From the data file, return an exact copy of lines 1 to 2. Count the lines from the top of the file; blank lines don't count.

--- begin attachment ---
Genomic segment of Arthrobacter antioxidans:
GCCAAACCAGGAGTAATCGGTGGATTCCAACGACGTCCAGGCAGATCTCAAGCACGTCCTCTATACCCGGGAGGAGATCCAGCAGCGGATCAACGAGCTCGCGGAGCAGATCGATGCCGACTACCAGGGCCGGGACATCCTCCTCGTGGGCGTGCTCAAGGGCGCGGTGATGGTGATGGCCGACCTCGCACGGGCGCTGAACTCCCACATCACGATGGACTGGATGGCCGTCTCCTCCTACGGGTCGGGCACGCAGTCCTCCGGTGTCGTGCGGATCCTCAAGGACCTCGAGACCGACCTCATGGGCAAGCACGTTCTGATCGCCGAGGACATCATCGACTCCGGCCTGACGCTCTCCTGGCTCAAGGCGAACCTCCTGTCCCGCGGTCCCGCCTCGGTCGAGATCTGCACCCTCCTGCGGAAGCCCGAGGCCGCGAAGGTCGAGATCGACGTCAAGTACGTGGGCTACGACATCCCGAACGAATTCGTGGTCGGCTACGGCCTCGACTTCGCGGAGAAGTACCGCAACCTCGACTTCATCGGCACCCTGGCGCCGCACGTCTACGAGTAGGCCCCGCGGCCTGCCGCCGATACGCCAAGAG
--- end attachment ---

Genomic segment of Arthrobacter antioxidans:
GCCAAACCAGGAGTAATCGGTGGATTCCAACGACGTCCAGGCAGATCTCAAGCACGTCCTCTATACCCGGGAGGAGATCCAGCAGCGGATCAACGAGCTCGCGGAGCAGATCGATGCCGACTACCAGGGCCGGGACATCCTCCTCGTGGGCGTGCTCAAGGGCGCGGTGATGGTGATGGCCGACCTCGCACGGGCGCTGAACTCCCACATCACGATGGACTGGATGGCCGTCTCCTCCTACGGGTCGGGCACGCAGTCCTCCGGTGTCGTGCGGATCCTCAAGGACCTCGAGACCGACCTCATGGGCAAGCACGTTCTGATCGCCGAGGACATCATCGACTCCGGCCTGACGCTCTCCTGGCTCAAGGCGAACCTCCTGTCCCGCGGTCCCGCCTCGGTCGAGATCTGCACCCTCCTGCGGAAGCCCGAGGCCGCGAAGGTCGAGATCGACGTCAAGTACGTGGGCTACGACATCCCGAACGAATTCGTGGTCGGCTACGGCCTCGACTTCGCGGAGAAGTACCGCAACCTCGACTTCATCGGCACCCTGGCGCCGCACGTCTACGAGTAGGCCCCGCGGCCTGCCGCCGATACGCCAAGAG